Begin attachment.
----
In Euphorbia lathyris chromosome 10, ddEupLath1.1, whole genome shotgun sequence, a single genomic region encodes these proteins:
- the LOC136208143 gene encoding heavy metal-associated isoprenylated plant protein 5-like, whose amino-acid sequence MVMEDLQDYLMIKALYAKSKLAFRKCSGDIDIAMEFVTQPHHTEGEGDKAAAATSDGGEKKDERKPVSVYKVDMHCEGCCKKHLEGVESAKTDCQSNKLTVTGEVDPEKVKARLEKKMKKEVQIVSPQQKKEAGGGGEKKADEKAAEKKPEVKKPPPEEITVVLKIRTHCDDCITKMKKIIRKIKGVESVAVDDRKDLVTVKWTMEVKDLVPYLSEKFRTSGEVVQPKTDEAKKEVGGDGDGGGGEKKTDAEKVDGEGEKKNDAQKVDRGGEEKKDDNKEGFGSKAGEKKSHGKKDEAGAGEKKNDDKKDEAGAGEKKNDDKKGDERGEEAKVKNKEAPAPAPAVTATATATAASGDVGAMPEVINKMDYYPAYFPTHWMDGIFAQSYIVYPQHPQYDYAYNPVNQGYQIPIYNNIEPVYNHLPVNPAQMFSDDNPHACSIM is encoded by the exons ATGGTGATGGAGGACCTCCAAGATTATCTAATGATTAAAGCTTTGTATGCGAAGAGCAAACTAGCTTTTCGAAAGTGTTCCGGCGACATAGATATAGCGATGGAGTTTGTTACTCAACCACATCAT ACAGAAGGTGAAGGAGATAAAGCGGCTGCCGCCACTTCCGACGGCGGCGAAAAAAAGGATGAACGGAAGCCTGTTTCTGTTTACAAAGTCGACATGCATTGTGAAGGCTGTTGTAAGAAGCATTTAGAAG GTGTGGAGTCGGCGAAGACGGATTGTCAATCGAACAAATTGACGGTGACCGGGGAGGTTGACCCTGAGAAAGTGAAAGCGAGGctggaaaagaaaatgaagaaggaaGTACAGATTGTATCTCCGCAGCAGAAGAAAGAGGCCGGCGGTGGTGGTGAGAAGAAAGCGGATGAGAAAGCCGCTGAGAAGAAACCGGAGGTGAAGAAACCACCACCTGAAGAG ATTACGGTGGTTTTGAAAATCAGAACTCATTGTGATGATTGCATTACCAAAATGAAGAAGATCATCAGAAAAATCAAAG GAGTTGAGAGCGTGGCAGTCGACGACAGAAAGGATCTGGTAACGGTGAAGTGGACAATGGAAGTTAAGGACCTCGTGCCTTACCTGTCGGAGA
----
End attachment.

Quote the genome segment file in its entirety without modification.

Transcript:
In Euphorbia lathyris chromosome 10, ddEupLath1.1, whole genome shotgun sequence, a single genomic region encodes these proteins:
- the LOC136208143 gene encoding heavy metal-associated isoprenylated plant protein 5-like, whose amino-acid sequence MVMEDLQDYLMIKALYAKSKLAFRKCSGDIDIAMEFVTQPHHTEGEGDKAAAATSDGGEKKDERKPVSVYKVDMHCEGCCKKHLEGVESAKTDCQSNKLTVTGEVDPEKVKARLEKKMKKEVQIVSPQQKKEAGGGGEKKADEKAAEKKPEVKKPPPEEITVVLKIRTHCDDCITKMKKIIRKIKGVESVAVDDRKDLVTVKWTMEVKDLVPYLSEKFRTSGEVVQPKTDEAKKEVGGDGDGGGGEKKTDAEKVDGEGEKKNDAQKVDRGGEEKKDDNKEGFGSKAGEKKSHGKKDEAGAGEKKNDDKKDEAGAGEKKNDDKKGDERGEEAKVKNKEAPAPAPAVTATATATAASGDVGAMPEVINKMDYYPAYFPTHWMDGIFAQSYIVYPQHPQYDYAYNPVNQGYQIPIYNNIEPVYNHLPVNPAQMFSDDNPHACSIM is encoded by the exons ATGGTGATGGAGGACCTCCAAGATTATCTAATGATTAAAGCTTTGTATGCGAAGAGCAAACTAGCTTTTCGAAAGTGTTCCGGCGACATAGATATAGCGATGGAGTTTGTTACTCAACCACATCAT ACAGAAGGTGAAGGAGATAAAGCGGCTGCCGCCACTTCCGACGGCGGCGAAAAAAAGGATGAACGGAAGCCTGTTTCTGTTTACAAAGTCGACATGCATTGTGAAGGCTGTTGTAAGAAGCATTTAGAAG GTGTGGAGTCGGCGAAGACGGATTGTCAATCGAACAAATTGACGGTGACCGGGGAGGTTGACCCTGAGAAAGTGAAAGCGAGGctggaaaagaaaatgaagaaggaaGTACAGATTGTATCTCCGCAGCAGAAGAAAGAGGCCGGCGGTGGTGGTGAGAAGAAAGCGGATGAGAAAGCCGCTGAGAAGAAACCGGAGGTGAAGAAACCACCACCTGAAGAG ATTACGGTGGTTTTGAAAATCAGAACTCATTGTGATGATTGCATTACCAAAATGAAGAAGATCATCAGAAAAATCAAAG GAGTTGAGAGCGTGGCAGTCGACGACAGAAAGGATCTGGTAACGGTGAAGTGGACAATGGAAGTTAAGGACCTCGTGCCTTACCTGTCGGAGA